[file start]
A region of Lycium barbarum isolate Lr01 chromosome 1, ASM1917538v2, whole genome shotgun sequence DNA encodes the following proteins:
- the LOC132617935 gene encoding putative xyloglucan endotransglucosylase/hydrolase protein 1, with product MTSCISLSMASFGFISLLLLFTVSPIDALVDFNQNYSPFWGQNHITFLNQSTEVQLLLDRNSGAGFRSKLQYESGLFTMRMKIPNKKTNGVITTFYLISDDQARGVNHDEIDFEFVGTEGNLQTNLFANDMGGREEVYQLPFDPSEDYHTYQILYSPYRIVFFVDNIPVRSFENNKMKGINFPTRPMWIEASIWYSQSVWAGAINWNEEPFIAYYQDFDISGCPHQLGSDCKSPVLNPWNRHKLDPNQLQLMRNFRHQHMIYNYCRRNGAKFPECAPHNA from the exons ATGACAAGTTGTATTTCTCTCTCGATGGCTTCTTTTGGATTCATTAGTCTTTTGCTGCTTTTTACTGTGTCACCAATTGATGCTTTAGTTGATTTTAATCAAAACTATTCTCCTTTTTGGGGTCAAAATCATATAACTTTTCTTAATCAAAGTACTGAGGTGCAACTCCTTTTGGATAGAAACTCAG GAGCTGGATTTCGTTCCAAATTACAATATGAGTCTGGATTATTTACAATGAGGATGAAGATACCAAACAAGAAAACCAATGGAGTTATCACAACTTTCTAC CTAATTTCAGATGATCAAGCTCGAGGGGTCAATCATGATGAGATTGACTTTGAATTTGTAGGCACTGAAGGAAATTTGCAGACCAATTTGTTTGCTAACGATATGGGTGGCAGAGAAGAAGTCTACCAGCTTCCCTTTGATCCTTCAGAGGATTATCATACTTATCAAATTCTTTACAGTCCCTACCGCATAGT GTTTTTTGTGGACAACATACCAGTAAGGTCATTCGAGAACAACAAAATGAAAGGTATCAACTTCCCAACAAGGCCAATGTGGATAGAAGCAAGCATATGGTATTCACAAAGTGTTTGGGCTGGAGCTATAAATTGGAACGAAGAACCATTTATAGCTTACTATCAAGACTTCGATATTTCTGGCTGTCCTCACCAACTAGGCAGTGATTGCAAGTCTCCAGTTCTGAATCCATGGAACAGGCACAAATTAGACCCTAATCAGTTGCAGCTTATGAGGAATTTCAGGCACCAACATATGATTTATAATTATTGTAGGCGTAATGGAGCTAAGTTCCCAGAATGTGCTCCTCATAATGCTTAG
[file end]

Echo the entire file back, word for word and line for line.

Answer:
A region of Lycium barbarum isolate Lr01 chromosome 1, ASM1917538v2, whole genome shotgun sequence DNA encodes the following proteins:
- the LOC132617935 gene encoding putative xyloglucan endotransglucosylase/hydrolase protein 1, with product MTSCISLSMASFGFISLLLLFTVSPIDALVDFNQNYSPFWGQNHITFLNQSTEVQLLLDRNSGAGFRSKLQYESGLFTMRMKIPNKKTNGVITTFYLISDDQARGVNHDEIDFEFVGTEGNLQTNLFANDMGGREEVYQLPFDPSEDYHTYQILYSPYRIVFFVDNIPVRSFENNKMKGINFPTRPMWIEASIWYSQSVWAGAINWNEEPFIAYYQDFDISGCPHQLGSDCKSPVLNPWNRHKLDPNQLQLMRNFRHQHMIYNYCRRNGAKFPECAPHNA from the exons ATGACAAGTTGTATTTCTCTCTCGATGGCTTCTTTTGGATTCATTAGTCTTTTGCTGCTTTTTACTGTGTCACCAATTGATGCTTTAGTTGATTTTAATCAAAACTATTCTCCTTTTTGGGGTCAAAATCATATAACTTTTCTTAATCAAAGTACTGAGGTGCAACTCCTTTTGGATAGAAACTCAG GAGCTGGATTTCGTTCCAAATTACAATATGAGTCTGGATTATTTACAATGAGGATGAAGATACCAAACAAGAAAACCAATGGAGTTATCACAACTTTCTAC CTAATTTCAGATGATCAAGCTCGAGGGGTCAATCATGATGAGATTGACTTTGAATTTGTAGGCACTGAAGGAAATTTGCAGACCAATTTGTTTGCTAACGATATGGGTGGCAGAGAAGAAGTCTACCAGCTTCCCTTTGATCCTTCAGAGGATTATCATACTTATCAAATTCTTTACAGTCCCTACCGCATAGT GTTTTTTGTGGACAACATACCAGTAAGGTCATTCGAGAACAACAAAATGAAAGGTATCAACTTCCCAACAAGGCCAATGTGGATAGAAGCAAGCATATGGTATTCACAAAGTGTTTGGGCTGGAGCTATAAATTGGAACGAAGAACCATTTATAGCTTACTATCAAGACTTCGATATTTCTGGCTGTCCTCACCAACTAGGCAGTGATTGCAAGTCTCCAGTTCTGAATCCATGGAACAGGCACAAATTAGACCCTAATCAGTTGCAGCTTATGAGGAATTTCAGGCACCAACATATGATTTATAATTATTGTAGGCGTAATGGAGCTAAGTTCCCAGAATGTGCTCCTCATAATGCTTAG